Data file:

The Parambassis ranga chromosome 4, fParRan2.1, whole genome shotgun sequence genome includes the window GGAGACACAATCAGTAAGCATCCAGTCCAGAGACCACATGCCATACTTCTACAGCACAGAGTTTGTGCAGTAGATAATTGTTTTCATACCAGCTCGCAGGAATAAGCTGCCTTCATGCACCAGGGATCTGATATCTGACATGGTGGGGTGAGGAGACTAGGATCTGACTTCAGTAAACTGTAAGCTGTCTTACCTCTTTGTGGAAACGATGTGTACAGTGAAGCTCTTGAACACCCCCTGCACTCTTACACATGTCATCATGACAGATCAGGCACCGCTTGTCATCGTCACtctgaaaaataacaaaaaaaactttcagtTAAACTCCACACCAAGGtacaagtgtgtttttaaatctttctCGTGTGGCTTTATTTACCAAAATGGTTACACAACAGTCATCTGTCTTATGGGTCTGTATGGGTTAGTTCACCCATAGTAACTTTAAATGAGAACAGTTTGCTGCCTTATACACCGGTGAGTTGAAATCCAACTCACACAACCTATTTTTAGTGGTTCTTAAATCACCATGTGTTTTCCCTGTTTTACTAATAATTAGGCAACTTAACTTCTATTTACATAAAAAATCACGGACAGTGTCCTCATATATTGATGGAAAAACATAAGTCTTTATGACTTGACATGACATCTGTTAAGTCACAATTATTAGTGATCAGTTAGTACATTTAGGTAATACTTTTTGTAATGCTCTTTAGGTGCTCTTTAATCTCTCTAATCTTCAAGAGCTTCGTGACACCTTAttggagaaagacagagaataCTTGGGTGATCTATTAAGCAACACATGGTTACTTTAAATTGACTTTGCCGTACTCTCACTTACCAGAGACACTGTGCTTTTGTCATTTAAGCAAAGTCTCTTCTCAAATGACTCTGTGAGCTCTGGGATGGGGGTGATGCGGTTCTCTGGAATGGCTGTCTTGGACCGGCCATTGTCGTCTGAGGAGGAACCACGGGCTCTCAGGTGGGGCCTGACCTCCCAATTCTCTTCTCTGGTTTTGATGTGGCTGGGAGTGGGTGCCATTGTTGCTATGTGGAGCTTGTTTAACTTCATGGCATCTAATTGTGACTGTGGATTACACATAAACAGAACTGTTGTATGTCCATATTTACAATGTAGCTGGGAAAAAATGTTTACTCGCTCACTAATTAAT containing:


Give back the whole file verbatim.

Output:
The Parambassis ranga chromosome 4, fParRan2.1, whole genome shotgun sequence genome includes the window GGAGACACAATCAGTAAGCATCCAGTCCAGAGACCACATGCCATACTTCTACAGCACAGAGTTTGTGCAGTAGATAATTGTTTTCATACCAGCTCGCAGGAATAAGCTGCCTTCATGCACCAGGGATCTGATATCTGACATGGTGGGGTGAGGAGACTAGGATCTGACTTCAGTAAACTGTAAGCTGTCTTACCTCTTTGTGGAAACGATGTGTACAGTGAAGCTCTTGAACACCCCCTGCACTCTTACACATGTCATCATGACAGATCAGGCACCGCTTGTCATCGTCACtctgaaaaataacaaaaaaaactttcagtTAAACTCCACACCAAGGtacaagtgtgtttttaaatctttctCGTGTGGCTTTATTTACCAAAATGGTTACACAACAGTCATCTGTCTTATGGGTCTGTATGGGTTAGTTCACCCATAGTAACTTTAAATGAGAACAGTTTGCTGCCTTATACACCGGTGAGTTGAAATCCAACTCACACAACCTATTTTTAGTGGTTCTTAAATCACCATGTGTTTTCCCTGTTTTACTAATAATTAGGCAACTTAACTTCTATTTACATAAAAAATCACGGACAGTGTCCTCATATATTGATGGAAAAACATAAGTCTTTATGACTTGACATGACATCTGTTAAGTCACAATTATTAGTGATCAGTTAGTACATTTAGGTAATACTTTTTGTAATGCTCTTTAGGTGCTCTTTAATCTCTCTAATCTTCAAGAGCTTCGTGACACCTTAttggagaaagacagagaataCTTGGGTGATCTATTAAGCAACACATGGTTACTTTAAATTGACTTTGCCGTACTCTCACTTACCAGAGACACTGTGCTTTTGTCATTTAAGCAAAGTCTCTTCTCAAATGACTCTGTGAGCTCTGGGATGGGGGTGATGCGGTTCTCTGGAATGGCTGTCTTGGACCGGCCATTGTCGTCTGAGGAGGAACCACGGGCTCTCAGGTGGGGCCTGACCTCCCAATTCTCTTCTCTGGTTTTGATGTGGCTGGGAGTGGGTGCCATTGTTGCTATGTGGAGCTTGTTTAACTTCATGGCATCTAATTGTGACTGTGGATTACACATAAACAGAACTGTTGTATGTCCATATTTACAATGTAGCTGGGAAAAAATGTTTACTCGCTCACTAATTAAT containing: